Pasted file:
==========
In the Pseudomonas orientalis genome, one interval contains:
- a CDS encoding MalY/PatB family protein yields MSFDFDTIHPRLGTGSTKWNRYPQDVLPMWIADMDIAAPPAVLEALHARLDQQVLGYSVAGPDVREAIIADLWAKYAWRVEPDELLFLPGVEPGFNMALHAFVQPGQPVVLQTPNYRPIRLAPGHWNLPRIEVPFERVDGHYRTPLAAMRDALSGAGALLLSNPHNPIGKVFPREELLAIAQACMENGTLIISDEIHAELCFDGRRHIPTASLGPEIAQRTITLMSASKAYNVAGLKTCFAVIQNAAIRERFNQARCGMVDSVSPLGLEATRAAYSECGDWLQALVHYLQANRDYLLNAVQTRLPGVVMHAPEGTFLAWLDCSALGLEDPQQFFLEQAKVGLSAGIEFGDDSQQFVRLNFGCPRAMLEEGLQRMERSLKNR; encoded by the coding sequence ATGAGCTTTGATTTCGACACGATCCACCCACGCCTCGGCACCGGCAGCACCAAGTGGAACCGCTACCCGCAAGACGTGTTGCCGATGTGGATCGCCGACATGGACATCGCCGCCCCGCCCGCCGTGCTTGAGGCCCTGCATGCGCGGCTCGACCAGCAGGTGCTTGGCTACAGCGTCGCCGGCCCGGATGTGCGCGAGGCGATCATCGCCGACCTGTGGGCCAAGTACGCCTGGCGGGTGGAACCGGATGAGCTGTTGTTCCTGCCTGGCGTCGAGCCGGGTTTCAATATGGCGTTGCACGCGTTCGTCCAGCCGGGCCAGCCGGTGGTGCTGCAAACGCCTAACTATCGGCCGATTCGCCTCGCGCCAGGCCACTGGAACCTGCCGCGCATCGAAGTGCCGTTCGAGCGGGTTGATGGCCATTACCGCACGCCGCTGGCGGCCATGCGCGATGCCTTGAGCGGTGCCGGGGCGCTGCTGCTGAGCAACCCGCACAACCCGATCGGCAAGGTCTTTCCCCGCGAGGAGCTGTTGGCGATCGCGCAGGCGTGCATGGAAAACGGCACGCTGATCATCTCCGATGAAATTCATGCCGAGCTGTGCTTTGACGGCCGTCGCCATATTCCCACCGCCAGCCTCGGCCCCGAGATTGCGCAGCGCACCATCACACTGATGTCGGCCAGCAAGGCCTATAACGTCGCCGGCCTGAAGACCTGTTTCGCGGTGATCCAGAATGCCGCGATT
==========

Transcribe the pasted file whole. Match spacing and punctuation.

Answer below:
In the Pseudomonas orientalis genome, one interval contains:
- a CDS encoding MalY/PatB family protein yields MSFDFDTIHPRLGTGSTKWNRYPQDVLPMWIADMDIAAPPAVLEALHARLDQQVLGYSVAGPDVREAIIADLWAKYAWRVEPDELLFLPGVEPGFNMALHAFVQPGQPVVLQTPNYRPIRLAPGHWNLPRIEVPFERVDGHYRTPLAAMRDALSGAGALLLSNPHNPIGKVFPREELLAIAQACMENGTLIISDEIHAELCFDGRRHIPTASLGPEIAQRTITLMSASKAYNVAGLKTCFAVIQNAAIRERFNQARCGMVDSVSPLGLEATRAAYSECGDWLQALVHYLQANRDYLLNAVQTRLPGVVMHAPEGTFLAWLDCSALGLEDPQQFFLEQAKVGLSAGIEFGDDSQQFVRLNFGCPRAMLEEGLQRMERSLKNR; encoded by the coding sequence ATGAGCTTTGATTTCGACACGATCCACCCACGCCTCGGCACCGGCAGCACCAAGTGGAACCGCTACCCGCAAGACGTGTTGCCGATGTGGATCGCCGACATGGACATCGCCGCCCCGCCCGCCGTGCTTGAGGCCCTGCATGCGCGGCTCGACCAGCAGGTGCTTGGCTACAGCGTCGCCGGCCCGGATGTGCGCGAGGCGATCATCGCCGACCTGTGGGCCAAGTACGCCTGGCGGGTGGAACCGGATGAGCTGTTGTTCCTGCCTGGCGTCGAGCCGGGTTTCAATATGGCGTTGCACGCGTTCGTCCAGCCGGGCCAGCCGGTGGTGCTGCAAACGCCTAACTATCGGCCGATTCGCCTCGCGCCAGGCCACTGGAACCTGCCGCGCATCGAAGTGCCGTTCGAGCGGGTTGATGGCCATTACCGCACGCCGCTGGCGGCCATGCGCGATGCCTTGAGCGGTGCCGGGGCGCTGCTGCTGAGCAACCCGCACAACCCGATCGGCAAGGTCTTTCCCCGCGAGGAGCTGTTGGCGATCGCGCAGGCGTGCATGGAAAACGGCACGCTGATCATCTCCGATGAAATTCATGCCGAGCTGTGCTTTGACGGCCGTCGCCATATTCCCACCGCCAGCCTCGGCCCCGAGATTGCGCAGCGCACCATCACACTGATGTCGGCCAGCAAGGCCTATAACGTCGCCGGCCTGAAGACCTGTTTCGCGGTGATCCAGAATGCCGCGATT